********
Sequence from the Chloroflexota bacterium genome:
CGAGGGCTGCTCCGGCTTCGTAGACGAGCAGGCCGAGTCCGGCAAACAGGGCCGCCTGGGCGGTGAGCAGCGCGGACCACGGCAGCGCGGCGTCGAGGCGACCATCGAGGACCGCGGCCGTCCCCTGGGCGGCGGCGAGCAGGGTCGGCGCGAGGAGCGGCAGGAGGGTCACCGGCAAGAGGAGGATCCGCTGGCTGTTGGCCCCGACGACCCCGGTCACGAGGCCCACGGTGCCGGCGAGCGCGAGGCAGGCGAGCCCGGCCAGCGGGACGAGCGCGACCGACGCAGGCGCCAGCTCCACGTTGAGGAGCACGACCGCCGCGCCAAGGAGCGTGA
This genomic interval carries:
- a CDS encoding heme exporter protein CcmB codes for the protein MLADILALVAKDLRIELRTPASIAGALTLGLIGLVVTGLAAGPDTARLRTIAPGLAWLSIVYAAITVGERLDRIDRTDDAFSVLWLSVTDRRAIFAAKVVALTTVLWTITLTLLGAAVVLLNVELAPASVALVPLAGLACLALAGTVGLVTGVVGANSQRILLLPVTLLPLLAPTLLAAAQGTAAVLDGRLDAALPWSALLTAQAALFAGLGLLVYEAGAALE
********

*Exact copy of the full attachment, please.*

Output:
Sequence from the Chloroflexota bacterium genome:
CGAGGGCTGCTCCGGCTTCGTAGACGAGCAGGCCGAGTCCGGCAAACAGGGCCGCCTGGGCGGTGAGCAGCGCGGACCACGGCAGCGCGGCGTCGAGGCGACCATCGAGGACCGCGGCCGTCCCCTGGGCGGCGGCGAGCAGGGTCGGCGCGAGGAGCGGCAGGAGGGTCACCGGCAAGAGGAGGATCCGCTGGCTGTTGGCCCCGACGACCCCGGTCACGAGGCCCACGGTGCCGGCGAGCGCGAGGCAGGCGAGCCCGGCCAGCGGGACGAGCGCGACCGACGCAGGCGCCAGCTCCACGTTGAGGAGCACGACCGCCGCGCCAAGGAGCGTGA
This genomic interval carries:
- a CDS encoding heme exporter protein CcmB codes for the protein MLADILALVAKDLRIELRTPASIAGALTLGLIGLVVTGLAAGPDTARLRTIAPGLAWLSIVYAAITVGERLDRIDRTDDAFSVLWLSVTDRRAIFAAKVVALTTVLWTITLTLLGAAVVLLNVELAPASVALVPLAGLACLALAGTVGLVTGVVGANSQRILLLPVTLLPLLAPTLLAAAQGTAAVLDGRLDAALPWSALLTAQAALFAGLGLLVYEAGAALE